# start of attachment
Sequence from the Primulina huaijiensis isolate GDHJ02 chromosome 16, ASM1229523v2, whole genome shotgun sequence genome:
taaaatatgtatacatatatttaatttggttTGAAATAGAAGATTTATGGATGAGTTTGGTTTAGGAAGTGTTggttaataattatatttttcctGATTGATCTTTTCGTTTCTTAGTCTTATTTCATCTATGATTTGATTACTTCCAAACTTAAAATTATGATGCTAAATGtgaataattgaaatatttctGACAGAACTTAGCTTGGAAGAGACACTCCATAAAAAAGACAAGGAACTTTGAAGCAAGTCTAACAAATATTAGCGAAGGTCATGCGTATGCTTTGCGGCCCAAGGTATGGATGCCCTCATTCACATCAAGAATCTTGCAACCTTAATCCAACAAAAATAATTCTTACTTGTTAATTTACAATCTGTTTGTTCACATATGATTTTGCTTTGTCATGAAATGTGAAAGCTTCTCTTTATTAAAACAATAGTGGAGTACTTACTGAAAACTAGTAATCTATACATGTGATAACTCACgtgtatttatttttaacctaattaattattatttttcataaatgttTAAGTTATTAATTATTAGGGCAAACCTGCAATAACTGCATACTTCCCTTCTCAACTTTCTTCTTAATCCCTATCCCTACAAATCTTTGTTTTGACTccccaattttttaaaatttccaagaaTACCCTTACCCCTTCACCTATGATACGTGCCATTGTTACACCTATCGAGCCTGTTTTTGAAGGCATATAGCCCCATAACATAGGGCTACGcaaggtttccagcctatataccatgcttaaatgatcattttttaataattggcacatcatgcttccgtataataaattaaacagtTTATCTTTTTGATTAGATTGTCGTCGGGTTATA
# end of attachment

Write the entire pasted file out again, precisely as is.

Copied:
Sequence from the Primulina huaijiensis isolate GDHJ02 chromosome 16, ASM1229523v2, whole genome shotgun sequence genome:
taaaatatgtatacatatatttaatttggttTGAAATAGAAGATTTATGGATGAGTTTGGTTTAGGAAGTGTTggttaataattatatttttcctGATTGATCTTTTCGTTTCTTAGTCTTATTTCATCTATGATTTGATTACTTCCAAACTTAAAATTATGATGCTAAATGtgaataattgaaatatttctGACAGAACTTAGCTTGGAAGAGACACTCCATAAAAAAGACAAGGAACTTTGAAGCAAGTCTAACAAATATTAGCGAAGGTCATGCGTATGCTTTGCGGCCCAAGGTATGGATGCCCTCATTCACATCAAGAATCTTGCAACCTTAATCCAACAAAAATAATTCTTACTTGTTAATTTACAATCTGTTTGTTCACATATGATTTTGCTTTGTCATGAAATGTGAAAGCTTCTCTTTATTAAAACAATAGTGGAGTACTTACTGAAAACTAGTAATCTATACATGTGATAACTCACgtgtatttatttttaacctaattaattattatttttcataaatgttTAAGTTATTAATTATTAGGGCAAACCTGCAATAACTGCATACTTCCCTTCTCAACTTTCTTCTTAATCCCTATCCCTACAAATCTTTGTTTTGACTccccaattttttaaaatttccaagaaTACCCTTACCCCTTCACCTATGATACGTGCCATTGTTACACCTATCGAGCCTGTTTTTGAAGGCATATAGCCCCATAACATAGGGCTACGcaaggtttccagcctatataccatgcttaaatgatcattttttaataattggcacatcatgcttccgtataataaattaaacagtTTATCTTTTTGATTAGATTGTCGTCGGGTTATA